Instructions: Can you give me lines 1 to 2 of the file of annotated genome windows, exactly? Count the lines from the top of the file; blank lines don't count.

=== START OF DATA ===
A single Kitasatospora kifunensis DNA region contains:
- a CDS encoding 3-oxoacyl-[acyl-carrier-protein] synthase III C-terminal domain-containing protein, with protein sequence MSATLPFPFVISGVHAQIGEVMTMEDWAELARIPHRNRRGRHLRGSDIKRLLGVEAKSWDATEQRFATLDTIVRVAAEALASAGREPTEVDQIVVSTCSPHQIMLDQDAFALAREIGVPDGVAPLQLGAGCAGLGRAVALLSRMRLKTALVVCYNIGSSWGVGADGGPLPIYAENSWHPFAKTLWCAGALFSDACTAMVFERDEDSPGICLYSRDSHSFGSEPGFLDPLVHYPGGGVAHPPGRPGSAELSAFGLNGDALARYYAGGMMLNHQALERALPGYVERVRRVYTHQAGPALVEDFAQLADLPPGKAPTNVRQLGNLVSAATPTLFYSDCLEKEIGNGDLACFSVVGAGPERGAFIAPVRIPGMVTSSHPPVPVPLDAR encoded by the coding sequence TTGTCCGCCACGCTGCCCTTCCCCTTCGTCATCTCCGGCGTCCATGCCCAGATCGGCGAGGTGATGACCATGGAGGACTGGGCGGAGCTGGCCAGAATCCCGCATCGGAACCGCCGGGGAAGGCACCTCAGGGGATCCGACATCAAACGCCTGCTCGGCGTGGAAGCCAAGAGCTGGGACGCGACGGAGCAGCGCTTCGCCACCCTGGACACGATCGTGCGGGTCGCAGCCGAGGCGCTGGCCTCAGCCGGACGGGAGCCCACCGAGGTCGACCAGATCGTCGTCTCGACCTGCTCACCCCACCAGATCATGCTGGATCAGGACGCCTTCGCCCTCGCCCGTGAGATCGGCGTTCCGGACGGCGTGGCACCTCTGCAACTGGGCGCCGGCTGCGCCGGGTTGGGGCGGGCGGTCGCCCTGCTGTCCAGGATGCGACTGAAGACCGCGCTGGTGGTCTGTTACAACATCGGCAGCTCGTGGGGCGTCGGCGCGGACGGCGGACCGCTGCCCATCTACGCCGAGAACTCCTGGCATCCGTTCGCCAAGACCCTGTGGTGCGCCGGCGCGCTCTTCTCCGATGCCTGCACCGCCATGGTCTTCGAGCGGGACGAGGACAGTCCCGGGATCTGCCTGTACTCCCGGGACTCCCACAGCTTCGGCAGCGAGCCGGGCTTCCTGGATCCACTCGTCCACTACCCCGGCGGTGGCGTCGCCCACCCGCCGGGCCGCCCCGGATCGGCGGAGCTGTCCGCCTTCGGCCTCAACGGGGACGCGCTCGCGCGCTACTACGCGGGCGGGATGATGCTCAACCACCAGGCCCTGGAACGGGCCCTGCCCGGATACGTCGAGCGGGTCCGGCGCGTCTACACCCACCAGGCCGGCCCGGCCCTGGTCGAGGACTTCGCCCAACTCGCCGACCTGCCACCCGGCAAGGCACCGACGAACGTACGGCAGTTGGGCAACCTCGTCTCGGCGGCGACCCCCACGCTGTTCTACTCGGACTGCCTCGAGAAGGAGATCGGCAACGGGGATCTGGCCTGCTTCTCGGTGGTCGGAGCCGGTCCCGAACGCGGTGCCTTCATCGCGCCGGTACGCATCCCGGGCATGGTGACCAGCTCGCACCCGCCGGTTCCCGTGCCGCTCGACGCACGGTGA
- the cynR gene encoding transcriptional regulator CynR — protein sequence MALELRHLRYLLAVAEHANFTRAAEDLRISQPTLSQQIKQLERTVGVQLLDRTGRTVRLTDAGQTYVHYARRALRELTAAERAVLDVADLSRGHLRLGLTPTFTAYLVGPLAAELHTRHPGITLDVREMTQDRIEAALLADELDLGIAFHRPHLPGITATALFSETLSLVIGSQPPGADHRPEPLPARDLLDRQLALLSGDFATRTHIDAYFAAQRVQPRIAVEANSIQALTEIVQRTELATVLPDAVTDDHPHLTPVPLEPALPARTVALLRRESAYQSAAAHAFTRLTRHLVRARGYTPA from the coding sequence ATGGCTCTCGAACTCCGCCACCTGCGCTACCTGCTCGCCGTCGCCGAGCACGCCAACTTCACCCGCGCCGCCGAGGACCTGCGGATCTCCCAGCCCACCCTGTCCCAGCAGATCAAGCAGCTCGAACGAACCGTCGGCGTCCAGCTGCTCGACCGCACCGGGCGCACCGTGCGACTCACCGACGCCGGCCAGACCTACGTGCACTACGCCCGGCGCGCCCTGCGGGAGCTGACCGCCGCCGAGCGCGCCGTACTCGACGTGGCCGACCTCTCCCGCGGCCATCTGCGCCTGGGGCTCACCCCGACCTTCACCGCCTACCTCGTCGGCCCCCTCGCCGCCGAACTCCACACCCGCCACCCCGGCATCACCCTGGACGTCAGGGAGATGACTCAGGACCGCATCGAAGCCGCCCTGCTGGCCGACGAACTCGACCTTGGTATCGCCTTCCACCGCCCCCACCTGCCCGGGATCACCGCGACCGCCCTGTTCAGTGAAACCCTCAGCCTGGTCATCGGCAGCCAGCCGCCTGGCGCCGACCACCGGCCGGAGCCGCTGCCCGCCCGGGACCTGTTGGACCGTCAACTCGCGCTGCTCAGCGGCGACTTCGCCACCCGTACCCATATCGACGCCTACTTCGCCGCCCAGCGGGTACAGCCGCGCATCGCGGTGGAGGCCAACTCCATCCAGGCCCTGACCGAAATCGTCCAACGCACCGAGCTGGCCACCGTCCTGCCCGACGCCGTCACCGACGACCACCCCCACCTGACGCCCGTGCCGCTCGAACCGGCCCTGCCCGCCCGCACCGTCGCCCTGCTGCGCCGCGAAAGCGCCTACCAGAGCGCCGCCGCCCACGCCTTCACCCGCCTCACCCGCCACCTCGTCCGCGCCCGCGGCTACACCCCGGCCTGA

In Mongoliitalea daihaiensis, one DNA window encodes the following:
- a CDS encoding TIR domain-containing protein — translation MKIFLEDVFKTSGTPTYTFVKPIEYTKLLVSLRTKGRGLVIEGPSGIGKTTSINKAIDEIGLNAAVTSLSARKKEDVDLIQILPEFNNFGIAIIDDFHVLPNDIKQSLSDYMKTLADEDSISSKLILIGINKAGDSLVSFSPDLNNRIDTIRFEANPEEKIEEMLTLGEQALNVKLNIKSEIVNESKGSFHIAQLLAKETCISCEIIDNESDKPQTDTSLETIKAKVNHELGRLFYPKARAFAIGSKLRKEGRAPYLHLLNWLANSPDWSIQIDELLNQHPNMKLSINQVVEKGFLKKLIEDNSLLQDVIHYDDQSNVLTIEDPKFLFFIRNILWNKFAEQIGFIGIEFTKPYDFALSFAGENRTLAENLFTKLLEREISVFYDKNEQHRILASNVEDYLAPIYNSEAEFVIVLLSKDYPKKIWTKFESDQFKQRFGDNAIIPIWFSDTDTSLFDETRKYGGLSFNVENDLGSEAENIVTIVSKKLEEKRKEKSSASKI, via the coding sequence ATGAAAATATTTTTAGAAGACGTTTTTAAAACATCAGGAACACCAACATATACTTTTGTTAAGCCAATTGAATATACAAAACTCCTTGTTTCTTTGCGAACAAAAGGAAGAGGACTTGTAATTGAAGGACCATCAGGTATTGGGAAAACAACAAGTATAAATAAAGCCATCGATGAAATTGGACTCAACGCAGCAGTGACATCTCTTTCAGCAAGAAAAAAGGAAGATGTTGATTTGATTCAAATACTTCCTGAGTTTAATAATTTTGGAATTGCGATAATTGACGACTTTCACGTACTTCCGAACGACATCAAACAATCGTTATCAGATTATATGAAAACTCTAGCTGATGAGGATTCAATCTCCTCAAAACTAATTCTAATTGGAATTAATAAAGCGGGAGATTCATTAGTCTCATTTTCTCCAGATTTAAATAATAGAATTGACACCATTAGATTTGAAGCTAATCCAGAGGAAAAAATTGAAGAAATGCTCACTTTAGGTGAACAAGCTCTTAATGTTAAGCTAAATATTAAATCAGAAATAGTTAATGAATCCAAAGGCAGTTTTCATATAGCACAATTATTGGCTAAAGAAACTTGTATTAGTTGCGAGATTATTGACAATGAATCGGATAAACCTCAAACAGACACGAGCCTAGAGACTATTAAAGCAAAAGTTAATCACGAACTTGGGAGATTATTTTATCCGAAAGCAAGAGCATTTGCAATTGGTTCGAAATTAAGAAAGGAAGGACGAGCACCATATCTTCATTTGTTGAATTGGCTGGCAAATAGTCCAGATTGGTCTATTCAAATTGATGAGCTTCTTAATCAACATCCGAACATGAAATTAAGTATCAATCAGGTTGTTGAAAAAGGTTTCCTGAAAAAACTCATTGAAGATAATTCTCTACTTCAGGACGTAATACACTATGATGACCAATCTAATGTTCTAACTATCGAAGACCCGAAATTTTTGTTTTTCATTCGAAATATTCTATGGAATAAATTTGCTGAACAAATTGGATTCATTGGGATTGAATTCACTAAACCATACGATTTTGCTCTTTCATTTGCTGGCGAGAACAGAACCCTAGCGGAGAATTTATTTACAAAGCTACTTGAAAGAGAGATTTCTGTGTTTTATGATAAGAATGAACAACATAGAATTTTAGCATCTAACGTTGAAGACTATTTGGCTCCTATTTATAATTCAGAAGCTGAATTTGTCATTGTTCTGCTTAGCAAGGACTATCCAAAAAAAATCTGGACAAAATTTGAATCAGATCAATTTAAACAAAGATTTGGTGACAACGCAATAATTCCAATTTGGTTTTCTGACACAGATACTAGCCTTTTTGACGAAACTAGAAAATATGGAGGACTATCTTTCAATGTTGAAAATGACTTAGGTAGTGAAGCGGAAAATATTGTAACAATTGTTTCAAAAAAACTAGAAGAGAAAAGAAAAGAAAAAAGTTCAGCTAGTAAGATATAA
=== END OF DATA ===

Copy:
A single Kitasatospora kifunensis DNA region contains:
- a CDS encoding 3-oxoacyl-[acyl-carrier-protein] synthase III C-terminal domain-containing protein, with protein sequence MSATLPFPFVISGVHAQIGEVMTMEDWAELARIPHRNRRGRHLRGSDIKRLLGVEAKSWDATEQRFATLDTIVRVAAEALASAGREPTEVDQIVVSTCSPHQIMLDQDAFALAREIGVPDGVAPLQLGAGCAGLGRAVALLSRMRLKTALVVCYNIGSSWGVGADGGPLPIYAENSWHPFAKTLWCAGALFSDACTAMVFERDEDSPGICLYSRDSHSFGSEPGFLDPLVHYPGGGVAHPPGRPGSAELSAFGLNGDALARYYAGGMMLNHQALERALPGYVERVRRVYTHQAGPALVEDFAQLADLPPGKAPTNVRQLGNLVSAATPTLFYSDCLEKEIGNGDLACFSVVGAGPERGAFIAPVRIPGMVTSSHPPVPVPLDAR encoded by the coding sequence TTGTCCGCCACGCTGCCCTTCCCCTTCGTCATCTCCGGCGTCCATGCCCAGATCGGCGAGGTGATGACCATGGAGGACTGGGCGGAGCTGGCCAGAATCCCGCATCGGAACCGCCGGGGAAGGCACCTCAGGGGATCCGACATCAAACGCCTGCTCGGCGTGGAAGCCAAGAGCTGGGACGCGACGGAGCAGCGCTTCGCCACCCTGGACACGATCGTGCGGGTCGCAGCCGAGGCGCTGGCCTCAGCCGGACGGGAGCCCACCGAGGTCGACCAGATCGTCGTCTCGACCTGCTCACCCCACCAGATCATGCTGGATCAGGACGCCTTCGCCCTCGCCCGTGAGATCGGCGTTCCGGACGGCGTGGCACCTCTGCAACTGGGCGCCGGCTGCGCCGGGTTGGGGCGGGCGGTCGCCCTGCTGTCCAGGATGCGACTGAAGACCGCGCTGGTGGTCTGTTACAACATCGGCAGCTCGTGGGGCGTCGGCGCGGACGGCGGACCGCTGCCCATCTACGCCGAGAACTCCTGGCATCCGTTCGCCAAGACCCTGTGGTGCGCCGGCGCGCTCTTCTCCGATGCCTGCACCGCCATGGTCTTCGAGCGGGACGAGGACAGTCCCGGGATCTGCCTGTACTCCCGGGACTCCCACAGCTTCGGCAGCGAGCCGGGCTTCCTGGATCCACTCGTCCACTACCCCGGCGGTGGCGTCGCCCACCCGCCGGGCCGCCCCGGATCGGCGGAGCTGTCCGCCTTCGGCCTCAACGGGGACGCGCTCGCGCGCTACTACGCGGGCGGGATGATGCTCAACCACCAGGCCCTGGAACGGGCCCTGCCCGGATACGTCGAGCGGGTCCGGCGCGTCTACACCCACCAGGCCGGCCCGGCCCTGGTCGAGGACTTCGCCCAACTCGCCGACCTGCCACCCGGCAAGGCACCGACGAACGTACGGCAGTTGGGCAACCTCGTCTCGGCGGCGACCCCCACGCTGTTCTACTCGGACTGCCTCGAGAAGGAGATCGGCAACGGGGATCTGGCCTGCTTCTCGGTGGTCGGAGCCGGTCCCGAACGCGGTGCCTTCATCGCGCCGGTACGCATCCCGGGCATGGTGACCAGCTCGCACCCGCCGGTTCCCGTGCCGCTCGACGCACGGTGA